Recently, Zeal and I started reading the youth versions of adult bestsellers together. We started with the youth version of Three Cups of Tea and we were both hooked (I actually liked it better than the original). We're just loving that these easier, more accessible, more age appropriate versions of popular non-fiction books are appearing on the shelves and in our home. The most current title we've been cracking is The Omnivore's Dilemma for Kids: The Secrets Behind What You Eat by Michael Pollan. It seemed to me that the info in Omnivore's Dilemma was a bit old hat, until I started getting questions from Zeal, and I realized that just because we cook together, garden together, eat organic, etc. there is still a lot neither of us know about where food comes from. We eat very little processed food, but now I have a sneaking suspicion our diets will take on an even more gatherer-gardener approach now that he is armed with some hearty facts. For a boy who loves history AND food, this couldn't have been a better read!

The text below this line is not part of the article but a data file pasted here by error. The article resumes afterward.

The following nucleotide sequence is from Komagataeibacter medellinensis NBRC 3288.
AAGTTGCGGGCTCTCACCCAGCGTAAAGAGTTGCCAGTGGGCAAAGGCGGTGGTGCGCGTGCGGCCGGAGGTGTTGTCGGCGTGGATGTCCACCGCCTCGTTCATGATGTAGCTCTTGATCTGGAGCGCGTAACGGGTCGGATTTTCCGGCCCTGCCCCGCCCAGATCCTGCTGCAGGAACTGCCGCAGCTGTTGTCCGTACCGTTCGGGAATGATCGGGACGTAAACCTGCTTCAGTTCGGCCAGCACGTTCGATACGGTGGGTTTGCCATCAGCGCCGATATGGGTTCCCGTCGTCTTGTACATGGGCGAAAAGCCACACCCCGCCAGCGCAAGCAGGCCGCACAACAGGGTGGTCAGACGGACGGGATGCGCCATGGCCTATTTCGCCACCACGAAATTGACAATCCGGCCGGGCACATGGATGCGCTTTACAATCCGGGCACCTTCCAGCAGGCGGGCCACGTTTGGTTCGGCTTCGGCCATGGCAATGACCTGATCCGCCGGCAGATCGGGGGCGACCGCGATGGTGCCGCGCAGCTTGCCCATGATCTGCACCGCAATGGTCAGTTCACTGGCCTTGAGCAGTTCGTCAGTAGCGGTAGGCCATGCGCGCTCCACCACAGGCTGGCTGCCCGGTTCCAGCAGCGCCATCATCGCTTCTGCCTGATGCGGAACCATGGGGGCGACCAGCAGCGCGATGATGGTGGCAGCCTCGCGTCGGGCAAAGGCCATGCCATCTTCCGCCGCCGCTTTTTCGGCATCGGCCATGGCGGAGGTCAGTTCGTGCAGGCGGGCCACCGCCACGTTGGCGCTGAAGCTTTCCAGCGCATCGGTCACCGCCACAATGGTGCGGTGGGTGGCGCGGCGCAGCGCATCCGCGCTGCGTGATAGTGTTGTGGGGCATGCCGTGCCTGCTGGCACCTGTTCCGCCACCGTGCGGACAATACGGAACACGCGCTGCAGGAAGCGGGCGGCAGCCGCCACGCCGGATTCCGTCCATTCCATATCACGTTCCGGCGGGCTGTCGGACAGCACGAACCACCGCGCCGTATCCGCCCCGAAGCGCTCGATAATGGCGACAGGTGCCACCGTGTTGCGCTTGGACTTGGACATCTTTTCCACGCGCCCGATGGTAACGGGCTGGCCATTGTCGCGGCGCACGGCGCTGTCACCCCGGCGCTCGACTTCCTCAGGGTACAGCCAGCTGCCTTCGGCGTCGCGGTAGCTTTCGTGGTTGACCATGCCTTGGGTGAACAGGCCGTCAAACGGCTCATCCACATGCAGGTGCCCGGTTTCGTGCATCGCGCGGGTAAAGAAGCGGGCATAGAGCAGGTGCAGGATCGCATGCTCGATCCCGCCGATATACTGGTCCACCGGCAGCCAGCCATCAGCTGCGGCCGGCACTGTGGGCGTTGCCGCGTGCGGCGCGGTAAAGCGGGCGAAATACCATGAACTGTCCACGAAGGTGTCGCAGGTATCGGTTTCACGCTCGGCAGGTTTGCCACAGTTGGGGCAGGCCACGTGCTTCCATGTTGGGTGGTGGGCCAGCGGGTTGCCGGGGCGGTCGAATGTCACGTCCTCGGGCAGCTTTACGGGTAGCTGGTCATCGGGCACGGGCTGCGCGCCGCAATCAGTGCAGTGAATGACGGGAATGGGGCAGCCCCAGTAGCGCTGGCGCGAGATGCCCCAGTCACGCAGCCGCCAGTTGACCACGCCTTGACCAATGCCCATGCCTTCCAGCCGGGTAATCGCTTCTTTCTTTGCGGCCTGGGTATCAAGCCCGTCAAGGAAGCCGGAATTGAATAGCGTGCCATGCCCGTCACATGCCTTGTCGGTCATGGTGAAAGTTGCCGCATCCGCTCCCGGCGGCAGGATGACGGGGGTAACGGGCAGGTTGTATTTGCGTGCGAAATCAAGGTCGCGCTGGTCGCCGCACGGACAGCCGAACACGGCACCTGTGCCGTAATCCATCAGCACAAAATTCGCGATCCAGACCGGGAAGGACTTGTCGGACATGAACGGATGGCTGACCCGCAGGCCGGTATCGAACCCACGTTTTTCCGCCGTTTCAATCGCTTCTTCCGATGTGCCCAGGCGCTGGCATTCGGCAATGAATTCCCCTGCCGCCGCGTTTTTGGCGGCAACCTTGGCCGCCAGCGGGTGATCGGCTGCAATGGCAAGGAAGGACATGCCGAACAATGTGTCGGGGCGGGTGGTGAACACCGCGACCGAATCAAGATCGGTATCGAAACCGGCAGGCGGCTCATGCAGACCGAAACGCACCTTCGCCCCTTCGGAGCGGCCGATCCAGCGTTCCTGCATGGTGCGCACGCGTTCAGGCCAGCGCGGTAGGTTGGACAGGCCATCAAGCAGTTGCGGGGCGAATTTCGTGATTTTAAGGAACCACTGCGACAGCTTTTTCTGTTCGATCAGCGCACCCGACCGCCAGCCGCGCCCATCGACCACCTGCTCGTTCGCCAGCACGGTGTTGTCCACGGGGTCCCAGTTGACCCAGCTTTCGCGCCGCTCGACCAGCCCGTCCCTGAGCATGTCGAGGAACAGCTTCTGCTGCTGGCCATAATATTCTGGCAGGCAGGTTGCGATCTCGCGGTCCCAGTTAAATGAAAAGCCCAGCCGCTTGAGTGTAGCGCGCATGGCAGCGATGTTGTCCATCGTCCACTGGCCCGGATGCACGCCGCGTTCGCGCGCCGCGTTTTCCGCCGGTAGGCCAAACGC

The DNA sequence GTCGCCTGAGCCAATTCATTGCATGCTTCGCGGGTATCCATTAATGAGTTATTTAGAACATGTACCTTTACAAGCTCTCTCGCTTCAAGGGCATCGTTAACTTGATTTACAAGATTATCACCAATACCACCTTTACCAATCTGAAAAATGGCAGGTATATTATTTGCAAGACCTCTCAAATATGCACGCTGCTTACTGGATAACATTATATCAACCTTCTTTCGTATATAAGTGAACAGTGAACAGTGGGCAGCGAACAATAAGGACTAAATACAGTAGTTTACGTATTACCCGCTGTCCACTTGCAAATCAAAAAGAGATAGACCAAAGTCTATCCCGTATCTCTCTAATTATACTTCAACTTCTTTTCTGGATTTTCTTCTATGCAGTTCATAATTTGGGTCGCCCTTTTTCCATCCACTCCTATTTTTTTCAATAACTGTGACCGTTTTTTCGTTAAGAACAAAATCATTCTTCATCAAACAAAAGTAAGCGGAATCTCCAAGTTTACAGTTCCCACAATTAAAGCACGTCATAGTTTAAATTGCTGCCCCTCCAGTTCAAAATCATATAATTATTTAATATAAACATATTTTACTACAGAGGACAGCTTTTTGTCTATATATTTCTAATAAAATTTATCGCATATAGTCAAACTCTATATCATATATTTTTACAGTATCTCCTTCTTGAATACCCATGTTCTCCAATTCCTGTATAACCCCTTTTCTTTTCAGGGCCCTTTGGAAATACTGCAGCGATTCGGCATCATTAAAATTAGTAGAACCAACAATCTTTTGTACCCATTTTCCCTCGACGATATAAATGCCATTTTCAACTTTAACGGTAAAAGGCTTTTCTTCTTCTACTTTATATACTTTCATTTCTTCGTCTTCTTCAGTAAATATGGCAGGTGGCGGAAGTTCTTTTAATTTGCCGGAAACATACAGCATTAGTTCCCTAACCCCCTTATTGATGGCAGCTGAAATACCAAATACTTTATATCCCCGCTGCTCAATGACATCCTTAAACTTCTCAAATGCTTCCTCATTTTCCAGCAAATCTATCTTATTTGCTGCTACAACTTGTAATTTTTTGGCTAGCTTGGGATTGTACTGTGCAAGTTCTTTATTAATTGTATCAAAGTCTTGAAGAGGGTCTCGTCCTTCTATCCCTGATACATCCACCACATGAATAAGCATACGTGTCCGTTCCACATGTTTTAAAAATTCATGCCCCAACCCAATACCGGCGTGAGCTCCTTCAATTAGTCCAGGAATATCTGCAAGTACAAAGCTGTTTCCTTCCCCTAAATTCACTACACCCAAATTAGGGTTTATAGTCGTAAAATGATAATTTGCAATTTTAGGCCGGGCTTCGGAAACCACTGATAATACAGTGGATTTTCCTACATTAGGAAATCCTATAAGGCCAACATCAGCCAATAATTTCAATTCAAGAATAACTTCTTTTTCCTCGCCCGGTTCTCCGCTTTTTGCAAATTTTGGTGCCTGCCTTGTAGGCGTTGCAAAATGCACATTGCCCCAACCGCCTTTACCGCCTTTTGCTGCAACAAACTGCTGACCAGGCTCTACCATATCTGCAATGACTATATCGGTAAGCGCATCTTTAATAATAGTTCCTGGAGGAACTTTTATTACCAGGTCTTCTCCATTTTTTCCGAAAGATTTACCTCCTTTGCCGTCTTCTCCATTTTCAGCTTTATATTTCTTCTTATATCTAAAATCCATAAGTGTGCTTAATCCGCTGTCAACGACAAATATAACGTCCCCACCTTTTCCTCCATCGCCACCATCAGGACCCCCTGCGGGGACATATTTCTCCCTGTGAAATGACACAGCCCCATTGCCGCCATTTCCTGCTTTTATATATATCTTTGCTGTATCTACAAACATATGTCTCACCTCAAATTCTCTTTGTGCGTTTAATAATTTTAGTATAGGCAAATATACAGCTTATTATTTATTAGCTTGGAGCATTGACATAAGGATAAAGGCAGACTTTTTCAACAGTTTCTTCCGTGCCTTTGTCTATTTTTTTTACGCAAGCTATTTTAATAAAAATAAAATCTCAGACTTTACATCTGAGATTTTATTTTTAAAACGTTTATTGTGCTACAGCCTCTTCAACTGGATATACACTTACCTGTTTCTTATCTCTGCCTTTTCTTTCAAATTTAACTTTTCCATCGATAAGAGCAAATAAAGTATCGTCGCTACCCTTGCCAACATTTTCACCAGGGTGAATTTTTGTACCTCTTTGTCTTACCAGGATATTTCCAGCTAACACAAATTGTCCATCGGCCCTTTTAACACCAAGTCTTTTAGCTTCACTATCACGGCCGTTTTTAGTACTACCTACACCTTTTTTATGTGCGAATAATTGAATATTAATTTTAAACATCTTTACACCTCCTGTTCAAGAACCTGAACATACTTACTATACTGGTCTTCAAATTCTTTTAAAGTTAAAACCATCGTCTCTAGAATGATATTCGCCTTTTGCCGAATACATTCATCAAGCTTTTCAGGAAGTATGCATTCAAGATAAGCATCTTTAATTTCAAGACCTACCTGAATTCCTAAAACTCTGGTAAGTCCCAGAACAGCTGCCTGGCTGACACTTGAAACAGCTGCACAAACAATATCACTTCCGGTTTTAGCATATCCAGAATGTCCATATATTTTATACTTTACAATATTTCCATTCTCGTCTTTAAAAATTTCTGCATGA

Here's the synopsis from the publisher:
The New York Times bestseller that's changing America's diet is now perfect for younger readers
"What 's for dinner?" seemed like a simple question—until journalist and supermarket detective Michael Pollan delved behind the scenes. From fast food and big organic to small farms and old-fashioned hunting and gathering, this young readers' adaptation of Pollan's famous food-chain exploration encourages kids to consider the personal and global health implications of their food choices. In a smart, compelling format with updated facts, plenty of photos, graphs, and visuals, as well as a new afterword and backmatter, The Omnivore's Dilemma serves up a bold message to the generation that needs it most: It's time to take charge of our national eating habits—and it starts with you.
Funny how what started as an exploration of food for the sake of creative thinking and fun has evolved into a tween who reads labels and is thinking about not only where his food will end up once he's made it, but where it came from and the process by which it arrived in the pantry. Man, I love this kid!